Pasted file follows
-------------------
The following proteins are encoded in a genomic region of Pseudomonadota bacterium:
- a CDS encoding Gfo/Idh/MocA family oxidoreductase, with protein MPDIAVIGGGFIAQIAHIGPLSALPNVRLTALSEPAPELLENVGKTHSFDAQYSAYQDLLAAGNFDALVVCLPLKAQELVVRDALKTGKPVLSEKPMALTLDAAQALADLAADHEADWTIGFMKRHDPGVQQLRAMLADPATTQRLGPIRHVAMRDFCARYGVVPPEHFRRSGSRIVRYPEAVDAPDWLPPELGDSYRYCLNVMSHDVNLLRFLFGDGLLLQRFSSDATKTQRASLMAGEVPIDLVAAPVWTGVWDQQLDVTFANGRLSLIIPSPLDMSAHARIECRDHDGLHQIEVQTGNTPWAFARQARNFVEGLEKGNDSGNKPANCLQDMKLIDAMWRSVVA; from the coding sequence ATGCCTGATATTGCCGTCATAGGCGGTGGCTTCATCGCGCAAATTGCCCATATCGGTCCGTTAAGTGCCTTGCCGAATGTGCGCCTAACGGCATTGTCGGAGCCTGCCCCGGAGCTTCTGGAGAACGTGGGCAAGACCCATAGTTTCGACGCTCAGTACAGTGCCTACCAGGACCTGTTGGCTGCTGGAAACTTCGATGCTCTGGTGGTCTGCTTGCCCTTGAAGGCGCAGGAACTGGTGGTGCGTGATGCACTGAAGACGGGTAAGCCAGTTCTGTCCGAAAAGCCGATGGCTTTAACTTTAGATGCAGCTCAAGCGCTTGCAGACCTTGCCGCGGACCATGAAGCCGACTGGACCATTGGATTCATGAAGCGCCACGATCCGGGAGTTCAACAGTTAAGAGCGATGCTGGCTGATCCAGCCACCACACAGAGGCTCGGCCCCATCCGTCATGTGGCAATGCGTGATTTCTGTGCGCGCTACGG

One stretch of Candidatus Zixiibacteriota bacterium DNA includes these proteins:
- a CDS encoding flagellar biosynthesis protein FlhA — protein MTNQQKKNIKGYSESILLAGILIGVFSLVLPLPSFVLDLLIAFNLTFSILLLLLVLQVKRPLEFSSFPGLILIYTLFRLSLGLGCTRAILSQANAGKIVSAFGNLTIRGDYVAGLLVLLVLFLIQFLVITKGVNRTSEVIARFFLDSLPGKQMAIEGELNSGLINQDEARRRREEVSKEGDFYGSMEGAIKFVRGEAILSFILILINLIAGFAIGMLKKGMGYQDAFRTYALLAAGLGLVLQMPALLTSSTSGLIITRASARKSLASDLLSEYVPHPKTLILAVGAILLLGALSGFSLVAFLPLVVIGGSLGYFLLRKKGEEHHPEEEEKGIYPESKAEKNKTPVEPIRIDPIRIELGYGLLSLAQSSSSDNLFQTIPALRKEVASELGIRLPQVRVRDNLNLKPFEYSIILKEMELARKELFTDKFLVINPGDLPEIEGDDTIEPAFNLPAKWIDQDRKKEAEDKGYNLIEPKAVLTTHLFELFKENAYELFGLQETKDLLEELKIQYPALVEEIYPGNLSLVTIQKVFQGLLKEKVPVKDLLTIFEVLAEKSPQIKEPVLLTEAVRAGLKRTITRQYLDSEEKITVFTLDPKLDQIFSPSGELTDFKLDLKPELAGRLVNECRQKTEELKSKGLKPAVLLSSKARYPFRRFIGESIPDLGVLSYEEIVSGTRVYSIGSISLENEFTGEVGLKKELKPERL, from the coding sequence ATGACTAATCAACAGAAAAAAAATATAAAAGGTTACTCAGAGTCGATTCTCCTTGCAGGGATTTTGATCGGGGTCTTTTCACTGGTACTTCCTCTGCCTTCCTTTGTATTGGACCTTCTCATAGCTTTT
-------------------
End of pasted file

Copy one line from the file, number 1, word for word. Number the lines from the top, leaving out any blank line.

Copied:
The following proteins are encoded in a genomic region of Pseudomonadota bacterium: